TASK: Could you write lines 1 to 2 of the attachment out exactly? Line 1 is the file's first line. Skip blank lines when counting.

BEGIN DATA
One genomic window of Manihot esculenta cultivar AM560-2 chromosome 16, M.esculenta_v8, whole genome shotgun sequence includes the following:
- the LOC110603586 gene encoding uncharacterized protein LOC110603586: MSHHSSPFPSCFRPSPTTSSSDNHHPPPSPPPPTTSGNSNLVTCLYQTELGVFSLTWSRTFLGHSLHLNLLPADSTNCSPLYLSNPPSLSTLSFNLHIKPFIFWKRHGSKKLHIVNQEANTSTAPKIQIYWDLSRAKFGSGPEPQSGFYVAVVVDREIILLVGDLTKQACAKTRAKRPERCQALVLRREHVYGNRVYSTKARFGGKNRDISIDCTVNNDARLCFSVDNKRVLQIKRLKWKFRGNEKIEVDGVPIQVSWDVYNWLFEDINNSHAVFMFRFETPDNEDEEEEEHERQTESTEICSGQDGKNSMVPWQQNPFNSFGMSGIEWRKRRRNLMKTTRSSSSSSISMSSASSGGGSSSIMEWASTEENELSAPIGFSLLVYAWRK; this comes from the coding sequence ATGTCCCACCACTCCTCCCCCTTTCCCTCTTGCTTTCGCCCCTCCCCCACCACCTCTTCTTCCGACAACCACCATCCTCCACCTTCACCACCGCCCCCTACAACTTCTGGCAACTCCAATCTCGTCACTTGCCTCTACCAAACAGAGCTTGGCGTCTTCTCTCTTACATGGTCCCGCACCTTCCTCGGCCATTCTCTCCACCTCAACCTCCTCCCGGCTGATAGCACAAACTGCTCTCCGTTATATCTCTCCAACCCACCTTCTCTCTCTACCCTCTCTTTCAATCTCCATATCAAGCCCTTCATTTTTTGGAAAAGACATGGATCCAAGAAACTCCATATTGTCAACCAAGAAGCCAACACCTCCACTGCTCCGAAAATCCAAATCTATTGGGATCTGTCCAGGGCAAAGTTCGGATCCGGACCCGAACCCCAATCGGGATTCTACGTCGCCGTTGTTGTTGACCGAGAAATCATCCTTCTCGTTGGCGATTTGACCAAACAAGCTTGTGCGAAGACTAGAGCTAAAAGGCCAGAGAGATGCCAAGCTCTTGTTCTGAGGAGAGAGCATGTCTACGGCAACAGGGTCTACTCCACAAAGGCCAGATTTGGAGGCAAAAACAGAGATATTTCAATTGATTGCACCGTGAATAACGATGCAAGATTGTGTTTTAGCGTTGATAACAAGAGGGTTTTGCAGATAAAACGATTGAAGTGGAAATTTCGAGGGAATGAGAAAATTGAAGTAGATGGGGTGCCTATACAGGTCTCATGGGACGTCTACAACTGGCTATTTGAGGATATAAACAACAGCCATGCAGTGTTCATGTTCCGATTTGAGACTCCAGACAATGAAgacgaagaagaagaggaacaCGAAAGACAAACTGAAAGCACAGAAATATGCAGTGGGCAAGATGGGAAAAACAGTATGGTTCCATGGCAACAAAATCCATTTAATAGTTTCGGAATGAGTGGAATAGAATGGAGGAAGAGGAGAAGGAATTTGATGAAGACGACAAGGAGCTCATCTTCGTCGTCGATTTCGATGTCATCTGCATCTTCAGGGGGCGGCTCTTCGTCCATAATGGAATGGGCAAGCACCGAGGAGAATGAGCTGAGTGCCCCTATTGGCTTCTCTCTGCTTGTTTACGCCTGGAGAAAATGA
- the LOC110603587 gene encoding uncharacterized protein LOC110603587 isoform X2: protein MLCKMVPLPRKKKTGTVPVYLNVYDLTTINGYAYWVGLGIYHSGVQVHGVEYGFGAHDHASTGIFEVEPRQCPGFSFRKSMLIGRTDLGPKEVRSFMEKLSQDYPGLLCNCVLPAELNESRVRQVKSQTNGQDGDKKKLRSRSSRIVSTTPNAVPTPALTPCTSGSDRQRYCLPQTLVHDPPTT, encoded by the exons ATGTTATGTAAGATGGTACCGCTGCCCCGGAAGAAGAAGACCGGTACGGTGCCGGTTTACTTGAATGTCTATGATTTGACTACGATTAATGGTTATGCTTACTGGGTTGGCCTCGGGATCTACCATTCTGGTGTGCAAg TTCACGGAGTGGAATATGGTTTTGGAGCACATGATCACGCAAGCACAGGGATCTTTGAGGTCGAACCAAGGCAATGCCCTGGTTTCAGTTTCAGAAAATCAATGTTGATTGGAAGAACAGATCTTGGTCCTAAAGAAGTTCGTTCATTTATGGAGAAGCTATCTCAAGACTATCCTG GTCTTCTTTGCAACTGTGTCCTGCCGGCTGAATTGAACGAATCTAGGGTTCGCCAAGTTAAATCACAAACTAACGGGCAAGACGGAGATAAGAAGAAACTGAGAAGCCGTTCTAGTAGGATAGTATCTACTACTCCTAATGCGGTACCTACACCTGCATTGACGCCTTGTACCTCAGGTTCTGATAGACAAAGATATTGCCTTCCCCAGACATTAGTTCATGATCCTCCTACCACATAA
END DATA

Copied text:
One genomic window of Manihot esculenta cultivar AM560-2 chromosome 16, M.esculenta_v8, whole genome shotgun sequence includes the following:
- the LOC110603586 gene encoding uncharacterized protein LOC110603586: MSHHSSPFPSCFRPSPTTSSSDNHHPPPSPPPPTTSGNSNLVTCLYQTELGVFSLTWSRTFLGHSLHLNLLPADSTNCSPLYLSNPPSLSTLSFNLHIKPFIFWKRHGSKKLHIVNQEANTSTAPKIQIYWDLSRAKFGSGPEPQSGFYVAVVVDREIILLVGDLTKQACAKTRAKRPERCQALVLRREHVYGNRVYSTKARFGGKNRDISIDCTVNNDARLCFSVDNKRVLQIKRLKWKFRGNEKIEVDGVPIQVSWDVYNWLFEDINNSHAVFMFRFETPDNEDEEEEEHERQTESTEICSGQDGKNSMVPWQQNPFNSFGMSGIEWRKRRRNLMKTTRSSSSSSISMSSASSGGGSSSIMEWASTEENELSAPIGFSLLVYAWRK; this comes from the coding sequence ATGTCCCACCACTCCTCCCCCTTTCCCTCTTGCTTTCGCCCCTCCCCCACCACCTCTTCTTCCGACAACCACCATCCTCCACCTTCACCACCGCCCCCTACAACTTCTGGCAACTCCAATCTCGTCACTTGCCTCTACCAAACAGAGCTTGGCGTCTTCTCTCTTACATGGTCCCGCACCTTCCTCGGCCATTCTCTCCACCTCAACCTCCTCCCGGCTGATAGCACAAACTGCTCTCCGTTATATCTCTCCAACCCACCTTCTCTCTCTACCCTCTCTTTCAATCTCCATATCAAGCCCTTCATTTTTTGGAAAAGACATGGATCCAAGAAACTCCATATTGTCAACCAAGAAGCCAACACCTCCACTGCTCCGAAAATCCAAATCTATTGGGATCTGTCCAGGGCAAAGTTCGGATCCGGACCCGAACCCCAATCGGGATTCTACGTCGCCGTTGTTGTTGACCGAGAAATCATCCTTCTCGTTGGCGATTTGACCAAACAAGCTTGTGCGAAGACTAGAGCTAAAAGGCCAGAGAGATGCCAAGCTCTTGTTCTGAGGAGAGAGCATGTCTACGGCAACAGGGTCTACTCCACAAAGGCCAGATTTGGAGGCAAAAACAGAGATATTTCAATTGATTGCACCGTGAATAACGATGCAAGATTGTGTTTTAGCGTTGATAACAAGAGGGTTTTGCAGATAAAACGATTGAAGTGGAAATTTCGAGGGAATGAGAAAATTGAAGTAGATGGGGTGCCTATACAGGTCTCATGGGACGTCTACAACTGGCTATTTGAGGATATAAACAACAGCCATGCAGTGTTCATGTTCCGATTTGAGACTCCAGACAATGAAgacgaagaagaagaggaacaCGAAAGACAAACTGAAAGCACAGAAATATGCAGTGGGCAAGATGGGAAAAACAGTATGGTTCCATGGCAACAAAATCCATTTAATAGTTTCGGAATGAGTGGAATAGAATGGAGGAAGAGGAGAAGGAATTTGATGAAGACGACAAGGAGCTCATCTTCGTCGTCGATTTCGATGTCATCTGCATCTTCAGGGGGCGGCTCTTCGTCCATAATGGAATGGGCAAGCACCGAGGAGAATGAGCTGAGTGCCCCTATTGGCTTCTCTCTGCTTGTTTACGCCTGGAGAAAATGA